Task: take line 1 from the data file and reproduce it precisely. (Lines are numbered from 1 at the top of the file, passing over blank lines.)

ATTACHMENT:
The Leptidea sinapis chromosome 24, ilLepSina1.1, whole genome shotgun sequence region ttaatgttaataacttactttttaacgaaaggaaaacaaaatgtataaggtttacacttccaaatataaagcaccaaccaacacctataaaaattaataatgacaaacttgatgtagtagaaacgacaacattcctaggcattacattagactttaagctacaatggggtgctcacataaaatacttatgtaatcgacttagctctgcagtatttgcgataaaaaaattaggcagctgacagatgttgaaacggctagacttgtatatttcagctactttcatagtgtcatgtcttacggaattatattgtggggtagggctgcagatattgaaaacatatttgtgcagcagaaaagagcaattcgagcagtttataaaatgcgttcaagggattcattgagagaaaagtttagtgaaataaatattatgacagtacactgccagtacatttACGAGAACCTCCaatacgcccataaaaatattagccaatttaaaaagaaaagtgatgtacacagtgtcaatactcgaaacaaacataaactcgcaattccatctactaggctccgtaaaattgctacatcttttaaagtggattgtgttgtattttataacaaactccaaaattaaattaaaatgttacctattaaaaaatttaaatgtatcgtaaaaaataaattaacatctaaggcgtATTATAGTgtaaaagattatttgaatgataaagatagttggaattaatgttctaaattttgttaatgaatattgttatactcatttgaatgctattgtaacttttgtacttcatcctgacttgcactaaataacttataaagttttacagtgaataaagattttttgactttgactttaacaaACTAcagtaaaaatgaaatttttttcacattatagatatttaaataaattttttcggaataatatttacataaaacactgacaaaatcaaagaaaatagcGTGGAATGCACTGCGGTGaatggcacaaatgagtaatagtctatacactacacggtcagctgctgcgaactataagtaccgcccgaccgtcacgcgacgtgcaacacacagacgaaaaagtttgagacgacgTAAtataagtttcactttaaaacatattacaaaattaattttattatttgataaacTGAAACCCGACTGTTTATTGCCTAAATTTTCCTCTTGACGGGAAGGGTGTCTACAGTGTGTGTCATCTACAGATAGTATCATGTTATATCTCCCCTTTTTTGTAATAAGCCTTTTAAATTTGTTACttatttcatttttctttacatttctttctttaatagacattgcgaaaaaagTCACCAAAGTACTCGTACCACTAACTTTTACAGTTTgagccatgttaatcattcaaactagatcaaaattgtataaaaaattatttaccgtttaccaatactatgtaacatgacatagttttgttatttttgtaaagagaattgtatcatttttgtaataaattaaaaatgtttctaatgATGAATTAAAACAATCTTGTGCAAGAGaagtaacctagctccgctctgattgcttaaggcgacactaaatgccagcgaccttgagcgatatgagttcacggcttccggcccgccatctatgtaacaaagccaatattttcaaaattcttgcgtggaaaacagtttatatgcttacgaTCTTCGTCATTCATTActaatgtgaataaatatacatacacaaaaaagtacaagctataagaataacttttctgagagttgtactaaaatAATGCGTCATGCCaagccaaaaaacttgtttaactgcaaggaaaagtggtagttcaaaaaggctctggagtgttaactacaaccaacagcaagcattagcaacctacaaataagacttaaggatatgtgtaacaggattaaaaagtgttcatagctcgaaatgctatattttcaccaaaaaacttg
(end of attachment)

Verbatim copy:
The Leptidea sinapis chromosome 24, ilLepSina1.1, whole genome shotgun sequence region ttaatgttaataacttactttttaacgaaaggaaaacaaaatgtataaggtttacacttccaaatataaagcaccaaccaacacctataaaaattaataatgacaaacttgatgtagtagaaacgacaacattcctaggcattacattagactttaagctacaatggggtgctcacataaaatacttatgtaatcgacttagctctgcagtatttgcgataaaaaaattaggcagctgacagatgttgaaacggctagacttgtatatttcagctactttcatagtgtcatgtcttacggaattatattgtggggtagggctgcagatattgaaaacatatttgtgcagcagaaaagagcaattcgagcagtttataaaatgcgttcaagggattcattgagagaaaagtttagtgaaataaatattatgacagtacactgccagtacatttACGAGAACCTCCaatacgcccataaaaatattagccaatttaaaaagaaaagtgatgtacacagtgtcaatactcgaaacaaacataaactcgcaattccatctactaggctccgtaaaattgctacatcttttaaagtggattgtgttgtattttataacaaactccaaaattaaattaaaatgttacctattaaaaaatttaaatgtatcgtaaaaaataaattaacatctaaggcgtATTATAGTgtaaaagattatttgaatgataaagatagttggaattaatgttctaaattttgttaatgaatattgttatactcatttgaatgctattgtaacttttgtacttcatcctgacttgcactaaataacttataaagttttacagtgaataaagattttttgactttgactttaacaaACTAcagtaaaaatgaaatttttttcacattatagatatttaaataaattttttcggaataatatttacataaaacactgacaaaatcaaagaaaatagcGTGGAATGCACTGCGGTGaatggcacaaatgagtaatagtctatacactacacggtcagctgctgcgaactataagtaccgcccgaccgtcacgcgacgtgcaacacacagacgaaaaagtttgagacgacgTAAtataagtttcactttaaaacatattacaaaattaattttattatttgataaacTGAAACCCGACTGTTTATTGCCTAAATTTTCCTCTTGACGGGAAGGGTGTCTACAGTGTGTGTCATCTACAGATAGTATCATGTTATATCTCCCCTTTTTTGTAATAAGCCTTTTAAATTTGTTACttatttcatttttctttacatttctttctttaatagacattgcgaaaaaagTCACCAAAGTACTCGTACCACTAACTTTTACAGTTTgagccatgttaatcattcaaactagatcaaaattgtataaaaaattatttaccgtttaccaatactatgtaacatgacatagttttgttatttttgtaaagagaattgtatcatttttgtaataaattaaaaatgtttctaatgATGAATTAAAACAATCTTGTGCAAGAGaagtaacctagctccgctctgattgcttaaggcgacactaaatgccagcgaccttgagcgatatgagttcacggcttccggcccgccatctatgtaacaaagccaatattttcaaaattcttgcgtggaaaacagtttatatgcttacgaTCTTCGTCATTCATTActaatgtgaataaatatacatacacaaaaaagtacaagctataagaataacttttctgagagttgtactaaaatAATGCGTCATGCCaagccaaaaaacttgtttaactgcaaggaaaagtggtagttcaaaaaggctctggagtgttaactacaaccaacagcaagcattagcaacctacaaataagacttaaggatatgtgtaacaggattaaaaagtgttcatagctcgaaatgctatattttcaccaaaaaacttg